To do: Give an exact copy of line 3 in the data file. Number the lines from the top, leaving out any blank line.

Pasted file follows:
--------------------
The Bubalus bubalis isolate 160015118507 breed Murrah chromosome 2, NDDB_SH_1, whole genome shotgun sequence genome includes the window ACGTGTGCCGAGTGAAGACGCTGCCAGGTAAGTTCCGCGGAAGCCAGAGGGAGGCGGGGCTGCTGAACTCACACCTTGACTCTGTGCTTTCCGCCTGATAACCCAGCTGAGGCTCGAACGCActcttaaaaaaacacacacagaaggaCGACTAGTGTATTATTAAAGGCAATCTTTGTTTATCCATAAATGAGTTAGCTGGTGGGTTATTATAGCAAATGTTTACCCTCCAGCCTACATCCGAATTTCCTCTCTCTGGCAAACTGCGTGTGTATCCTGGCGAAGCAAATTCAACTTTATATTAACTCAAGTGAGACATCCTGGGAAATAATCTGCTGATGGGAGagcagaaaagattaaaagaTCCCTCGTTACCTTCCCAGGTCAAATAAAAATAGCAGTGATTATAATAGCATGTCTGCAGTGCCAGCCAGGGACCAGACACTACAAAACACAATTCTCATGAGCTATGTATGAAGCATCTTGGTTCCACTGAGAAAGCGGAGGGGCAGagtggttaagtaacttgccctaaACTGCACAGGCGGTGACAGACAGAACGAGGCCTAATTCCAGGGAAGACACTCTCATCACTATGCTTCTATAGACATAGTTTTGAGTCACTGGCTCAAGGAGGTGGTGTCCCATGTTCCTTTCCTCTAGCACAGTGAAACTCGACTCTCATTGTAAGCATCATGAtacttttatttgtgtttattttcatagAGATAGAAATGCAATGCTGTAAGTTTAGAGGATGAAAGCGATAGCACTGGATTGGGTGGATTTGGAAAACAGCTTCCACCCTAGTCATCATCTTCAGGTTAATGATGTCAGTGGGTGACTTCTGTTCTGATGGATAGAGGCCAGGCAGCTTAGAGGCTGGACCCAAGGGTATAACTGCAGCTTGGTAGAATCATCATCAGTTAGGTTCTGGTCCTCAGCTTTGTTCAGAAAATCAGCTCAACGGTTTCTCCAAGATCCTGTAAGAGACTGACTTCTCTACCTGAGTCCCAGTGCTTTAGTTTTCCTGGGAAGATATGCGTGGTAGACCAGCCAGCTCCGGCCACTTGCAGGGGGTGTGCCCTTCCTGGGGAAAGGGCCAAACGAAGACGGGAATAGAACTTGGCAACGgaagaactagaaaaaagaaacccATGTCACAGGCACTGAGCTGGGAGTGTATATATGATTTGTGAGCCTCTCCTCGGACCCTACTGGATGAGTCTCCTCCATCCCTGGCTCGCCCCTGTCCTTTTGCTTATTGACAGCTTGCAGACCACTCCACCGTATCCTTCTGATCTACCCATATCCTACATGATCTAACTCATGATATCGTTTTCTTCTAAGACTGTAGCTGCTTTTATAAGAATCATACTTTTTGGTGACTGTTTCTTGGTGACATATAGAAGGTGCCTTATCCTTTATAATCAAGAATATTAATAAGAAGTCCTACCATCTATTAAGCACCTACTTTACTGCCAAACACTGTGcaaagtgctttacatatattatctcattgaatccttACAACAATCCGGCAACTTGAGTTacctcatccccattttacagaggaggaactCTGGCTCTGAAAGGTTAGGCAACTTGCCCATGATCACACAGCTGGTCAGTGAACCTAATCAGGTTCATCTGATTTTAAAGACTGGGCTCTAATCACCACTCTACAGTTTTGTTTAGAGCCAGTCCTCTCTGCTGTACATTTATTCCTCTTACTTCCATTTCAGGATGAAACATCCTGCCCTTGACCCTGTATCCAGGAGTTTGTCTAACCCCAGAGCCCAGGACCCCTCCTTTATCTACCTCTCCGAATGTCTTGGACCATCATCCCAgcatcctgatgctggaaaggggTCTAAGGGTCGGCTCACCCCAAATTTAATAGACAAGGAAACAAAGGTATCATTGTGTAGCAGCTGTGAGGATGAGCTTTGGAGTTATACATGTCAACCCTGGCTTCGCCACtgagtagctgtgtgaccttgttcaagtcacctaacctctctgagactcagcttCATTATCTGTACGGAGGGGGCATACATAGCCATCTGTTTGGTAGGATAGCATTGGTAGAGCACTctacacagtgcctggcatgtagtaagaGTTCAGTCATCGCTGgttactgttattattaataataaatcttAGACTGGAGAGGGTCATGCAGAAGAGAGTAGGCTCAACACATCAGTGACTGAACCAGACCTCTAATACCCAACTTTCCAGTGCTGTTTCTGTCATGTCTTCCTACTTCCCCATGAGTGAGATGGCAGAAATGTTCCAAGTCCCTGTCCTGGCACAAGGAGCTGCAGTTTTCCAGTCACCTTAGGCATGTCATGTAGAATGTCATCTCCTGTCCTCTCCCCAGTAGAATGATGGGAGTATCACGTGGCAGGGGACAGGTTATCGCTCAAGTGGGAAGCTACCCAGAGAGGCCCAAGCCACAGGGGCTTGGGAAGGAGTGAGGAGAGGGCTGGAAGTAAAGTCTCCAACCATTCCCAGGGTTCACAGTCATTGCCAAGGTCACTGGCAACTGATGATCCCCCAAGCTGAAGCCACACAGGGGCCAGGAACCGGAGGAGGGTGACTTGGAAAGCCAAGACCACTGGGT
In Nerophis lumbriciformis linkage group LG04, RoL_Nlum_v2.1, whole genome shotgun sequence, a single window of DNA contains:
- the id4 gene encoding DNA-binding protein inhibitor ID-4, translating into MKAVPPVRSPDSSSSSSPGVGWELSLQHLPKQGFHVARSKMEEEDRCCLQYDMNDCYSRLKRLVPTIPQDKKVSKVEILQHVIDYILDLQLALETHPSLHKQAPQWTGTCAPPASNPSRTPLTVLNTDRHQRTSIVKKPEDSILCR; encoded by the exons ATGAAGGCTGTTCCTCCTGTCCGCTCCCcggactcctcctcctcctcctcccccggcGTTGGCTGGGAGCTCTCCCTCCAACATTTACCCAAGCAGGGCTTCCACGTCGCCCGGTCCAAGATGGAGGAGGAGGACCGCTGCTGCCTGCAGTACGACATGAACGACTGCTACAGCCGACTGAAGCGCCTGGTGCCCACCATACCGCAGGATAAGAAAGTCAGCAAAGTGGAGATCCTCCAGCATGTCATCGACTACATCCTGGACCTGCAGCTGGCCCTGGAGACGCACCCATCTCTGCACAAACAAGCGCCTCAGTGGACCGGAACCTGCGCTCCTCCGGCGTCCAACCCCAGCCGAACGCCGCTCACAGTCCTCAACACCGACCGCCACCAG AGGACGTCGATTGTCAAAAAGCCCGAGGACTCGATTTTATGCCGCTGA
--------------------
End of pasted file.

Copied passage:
- the id4 gene encoding DNA-binding protein inhibitor ID-4, translating into MKAVPPVRSPDSSSSSSPGVGWELSLQHLPKQGFHVARSKMEEEDRCCLQYDMNDCYSRLKRLVPTIPQDKKVSKVEILQHVIDYILDLQLALETHPSLHKQAPQWTGTCAPPASNPSRTPLTVLNTDRHQRTSIVKKPEDSILCR; encoded by the exons ATGAAGGCTGTTCCTCCTGTCCGCTCCCcggactcctcctcctcctcctcccccggcGTTGGCTGGGAGCTCTCCCTCCAACATTTACCCAAGCAGGGCTTCCACGTCGCCCGGTCCAAGATGGAGGAGGAGGACCGCTGCTGCCTGCAGTACGACATGAACGACTGCTACAGCCGACTGAAGCGCCTGGTGCCCACCATACCGCAGGATAAGAAAGTCAGCAAAGTGGAGATCCTCCAGCATGTCATCGACTACATCCTGGACCTGCAGCTGGCCCTGGAGACGCACCCATCTCTGCACAAACAAGCGCCTCAGTGGACCGGAACCTGCGCTCCTCCGGCGTCCAACCCCAGCCGAACGCCGCTCACAGTCCTCAACACCGACCGCCACCAG AGGACGTCGATTGTCAAAAAGCCCGAGGACTCGATTTTATGCCGCTGA